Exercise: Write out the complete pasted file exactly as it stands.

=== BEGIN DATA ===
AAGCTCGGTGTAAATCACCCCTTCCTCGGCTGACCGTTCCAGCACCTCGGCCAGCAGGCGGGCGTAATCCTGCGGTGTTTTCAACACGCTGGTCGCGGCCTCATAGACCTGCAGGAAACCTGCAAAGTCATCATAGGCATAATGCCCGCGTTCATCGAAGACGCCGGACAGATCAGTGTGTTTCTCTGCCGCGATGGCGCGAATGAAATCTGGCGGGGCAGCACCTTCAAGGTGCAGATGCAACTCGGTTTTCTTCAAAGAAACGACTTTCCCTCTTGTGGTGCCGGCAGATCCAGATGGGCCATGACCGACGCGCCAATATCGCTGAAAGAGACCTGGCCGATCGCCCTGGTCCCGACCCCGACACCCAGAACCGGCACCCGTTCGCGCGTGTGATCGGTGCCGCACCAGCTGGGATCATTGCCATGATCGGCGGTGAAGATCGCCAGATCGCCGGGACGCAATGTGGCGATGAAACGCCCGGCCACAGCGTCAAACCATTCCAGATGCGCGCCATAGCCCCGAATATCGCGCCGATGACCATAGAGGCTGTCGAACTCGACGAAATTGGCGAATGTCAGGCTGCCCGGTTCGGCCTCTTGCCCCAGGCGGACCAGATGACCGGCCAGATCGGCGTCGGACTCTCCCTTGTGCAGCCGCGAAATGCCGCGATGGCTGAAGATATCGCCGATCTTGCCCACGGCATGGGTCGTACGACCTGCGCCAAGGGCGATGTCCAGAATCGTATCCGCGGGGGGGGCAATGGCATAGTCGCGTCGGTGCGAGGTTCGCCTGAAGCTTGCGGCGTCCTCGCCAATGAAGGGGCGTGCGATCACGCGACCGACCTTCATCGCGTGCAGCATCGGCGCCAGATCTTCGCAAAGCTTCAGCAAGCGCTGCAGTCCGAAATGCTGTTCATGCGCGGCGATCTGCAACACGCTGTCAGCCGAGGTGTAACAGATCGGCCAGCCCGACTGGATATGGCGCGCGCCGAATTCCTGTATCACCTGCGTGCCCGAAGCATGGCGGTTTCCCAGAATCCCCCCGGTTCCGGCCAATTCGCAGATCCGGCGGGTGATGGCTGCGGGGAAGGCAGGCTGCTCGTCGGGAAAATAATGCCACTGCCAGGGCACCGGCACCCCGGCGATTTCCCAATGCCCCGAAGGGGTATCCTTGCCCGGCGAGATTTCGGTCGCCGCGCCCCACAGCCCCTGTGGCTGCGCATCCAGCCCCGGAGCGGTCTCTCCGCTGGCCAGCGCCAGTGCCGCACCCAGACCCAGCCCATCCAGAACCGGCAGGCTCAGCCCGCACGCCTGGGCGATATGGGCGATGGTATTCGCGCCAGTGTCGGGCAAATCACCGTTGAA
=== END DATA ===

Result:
AAGCTCGGTGTAAATCACCCCTTCCTCGGCTGACCGTTCCAGCACCTCGGCCAGCAGGCGGGCGTAATCCTGCGGTGTTTTCAACACGCTGGTCGCGGCCTCATAGACCTGCAGGAAACCTGCAAAGTCATCATAGGCATAATGCCCGCGTTCATCGAAGACGCCGGACAGATCAGTGTGTTTCTCTGCCGCGATGGCGCGAATGAAATCTGGCGGGGCAGCACCTTCAAGGTGCAGATGCAACTCGGTTTTCTTCAAAGAAACGACTTTCCCTCTTGTGGTGCCGGCAGATCCAGATGGGCCATGACCGACGCGCCAATATCGCTGAAAGAGACCTGGCCGATCGCCCTGGTCCCGACCCCGACACCCAGAACCGGCACCCGTTCGCGCGTGTGATCGGTGCCGCACCAGCTGGGATCATTGCCATGATCGGCGGTGAAGATCGCCAGATCGCCGGGACGCAATGTGGCGATGAAACGCCCGGCCACAGCGTCAAACCATTCCAGATGCGCGCCATAGCCCCGAATATCGCGCCGATGACCATAGAGGCTGTCGAACTCGACGAAATTGGCGAATGTCAGGCTGCCCGGTTCGGCCTCTTGCCCCAGGCGGACCAGATGACCGGCCAGATCGGCGTCGGACTCTCCCTTGTGCAGCCGCGAAATGCCGCGATGGCTGAAGATATCGCCGATCTTGCCCACGGCATGGGTCGTACGACCTGCGCCAAGGGCGATGTCCAGAATCGTATCCGCGGGGGGGGCAATGGCATAGTCGCGTCGGTGCGAGGTTCGCCTGAAGCTTGCGGCGTCCTCGCCAATGAAGGGGCGTGCGATCACGCGACCGACCTTCATCGCGTGCAGCATCGGCGCCAGATCTTCGCAAAGCTTCAGCAAGCGCTGCAGTCCGAAATGCTGTTCATGCGCGGCGATCTGCAACACGCTGTCAGCCGAGGTGTAACAGATCGGCCAGCCCGACTGGATATGGCGCGCGCCGAATTCCTGTATCACCTGCGTGCCCGAAGCATGGCGGTTTCCCAGAATCCCCCCGGTTCCGGCCAATTCGCAGATCCGGCGGGTGATGGCTGCGGGGAAGGCAGGCTGCTCGTCGGGAAAATAATGCCACTGCCAGGGCACCGGCACCCCGGCGATTTCCCAATGCCCCGAAGGGGTATCCTTGCCCGGCGAGATTTCGGTCGCCGCGCCCCACAGCCCCTGTGGCTGCGCATCCAGCCCCGGAGCGGTCTCTCCGCTGGCCAGCGCCAGTGCCGCACCCAGACCCAGCCCATCCAGAACCGGCAGGCTCAGCCCGCACGCCTGGGCGATATGGGCGATGGTATTCGCGCCAGTGTCGGGCAAATCACCGTTGAA